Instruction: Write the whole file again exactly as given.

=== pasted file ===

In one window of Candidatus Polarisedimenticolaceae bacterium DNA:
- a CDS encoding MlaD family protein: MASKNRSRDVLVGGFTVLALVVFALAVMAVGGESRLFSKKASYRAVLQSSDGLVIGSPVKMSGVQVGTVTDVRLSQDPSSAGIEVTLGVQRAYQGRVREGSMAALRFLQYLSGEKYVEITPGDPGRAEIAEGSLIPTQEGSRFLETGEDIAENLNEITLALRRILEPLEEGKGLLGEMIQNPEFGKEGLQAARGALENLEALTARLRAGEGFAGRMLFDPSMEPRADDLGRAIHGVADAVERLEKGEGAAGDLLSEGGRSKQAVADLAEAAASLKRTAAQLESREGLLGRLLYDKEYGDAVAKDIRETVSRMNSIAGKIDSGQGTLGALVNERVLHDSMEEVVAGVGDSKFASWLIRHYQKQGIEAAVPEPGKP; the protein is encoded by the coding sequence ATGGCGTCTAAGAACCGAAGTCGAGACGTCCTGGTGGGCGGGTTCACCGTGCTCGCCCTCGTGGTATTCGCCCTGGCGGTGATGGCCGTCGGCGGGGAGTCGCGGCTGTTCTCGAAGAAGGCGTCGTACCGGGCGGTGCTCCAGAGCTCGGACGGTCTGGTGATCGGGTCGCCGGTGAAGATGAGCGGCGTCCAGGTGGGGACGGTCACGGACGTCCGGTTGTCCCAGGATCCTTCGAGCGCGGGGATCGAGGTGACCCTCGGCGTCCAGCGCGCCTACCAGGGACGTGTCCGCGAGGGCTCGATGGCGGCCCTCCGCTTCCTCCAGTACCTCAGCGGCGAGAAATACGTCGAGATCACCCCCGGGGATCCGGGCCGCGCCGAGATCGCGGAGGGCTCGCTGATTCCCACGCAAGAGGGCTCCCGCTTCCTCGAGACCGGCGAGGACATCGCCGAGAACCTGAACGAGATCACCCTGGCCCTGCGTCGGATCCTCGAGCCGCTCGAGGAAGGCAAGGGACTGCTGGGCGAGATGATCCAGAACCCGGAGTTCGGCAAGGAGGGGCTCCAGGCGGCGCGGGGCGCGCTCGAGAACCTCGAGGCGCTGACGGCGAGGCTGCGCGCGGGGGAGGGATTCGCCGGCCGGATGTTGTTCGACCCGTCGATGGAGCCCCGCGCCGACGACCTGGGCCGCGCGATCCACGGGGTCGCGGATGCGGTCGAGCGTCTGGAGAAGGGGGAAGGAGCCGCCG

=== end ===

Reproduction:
In one window of Candidatus Polarisedimenticolaceae bacterium DNA:
- a CDS encoding MlaD family protein: MASKNRSRDVLVGGFTVLALVVFALAVMAVGGESRLFSKKASYRAVLQSSDGLVIGSPVKMSGVQVGTVTDVRLSQDPSSAGIEVTLGVQRAYQGRVREGSMAALRFLQYLSGEKYVEITPGDPGRAEIAEGSLIPTQEGSRFLETGEDIAENLNEITLALRRILEPLEEGKGLLGEMIQNPEFGKEGLQAARGALENLEALTARLRAGEGFAGRMLFDPSMEPRADDLGRAIHGVADAVERLEKGEGAAGDLLSEGGRSKQAVADLAEAAASLKRTAAQLESREGLLGRLLYDKEYGDAVAKDIRETVSRMNSIAGKIDSGQGTLGALVNERVLHDSMEEVVAGVGDSKFASWLIRHYQKQGIEAAVPEPGKP; the protein is encoded by the coding sequence ATGGCGTCTAAGAACCGAAGTCGAGACGTCCTGGTGGGCGGGTTCACCGTGCTCGCCCTCGTGGTATTCGCCCTGGCGGTGATGGCCGTCGGCGGGGAGTCGCGGCTGTTCTCGAAGAAGGCGTCGTACCGGGCGGTGCTCCAGAGCTCGGACGGTCTGGTGATCGGGTCGCCGGTGAAGATGAGCGGCGTCCAGGTGGGGACGGTCACGGACGTCCGGTTGTCCCAGGATCCTTCGAGCGCGGGGATCGAGGTGACCCTCGGCGTCCAGCGCGCCTACCAGGGACGTGTCCGCGAGGGCTCGATGGCGGCCCTCCGCTTCCTCCAGTACCTCAGCGGCGAGAAATACGTCGAGATCACCCCCGGGGATCCGGGCCGCGCCGAGATCGCGGAGGGCTCGCTGATTCCCACGCAAGAGGGCTCCCGCTTCCTCGAGACCGGCGAGGACATCGCCGAGAACCTGAACGAGATCACCCTGGCCCTGCGTCGGATCCTCGAGCCGCTCGAGGAAGGCAAGGGACTGCTGGGCGAGATGATCCAGAACCCGGAGTTCGGCAAGGAGGGGCTCCAGGCGGCGCGGGGCGCGCTCGAGAACCTCGAGGCGCTGACGGCGAGGCTGCGCGCGGGGGAGGGATTCGCCGGCCGGATGTTGTTCGACCCGTCGATGGAGCCCCGCGCCGACGACCTGGGCCGCGCGATCCACGGGGTCGCGGATGCGGTCGAGCGTCTGGAGAAGGGGGAAGGAGCCGCCG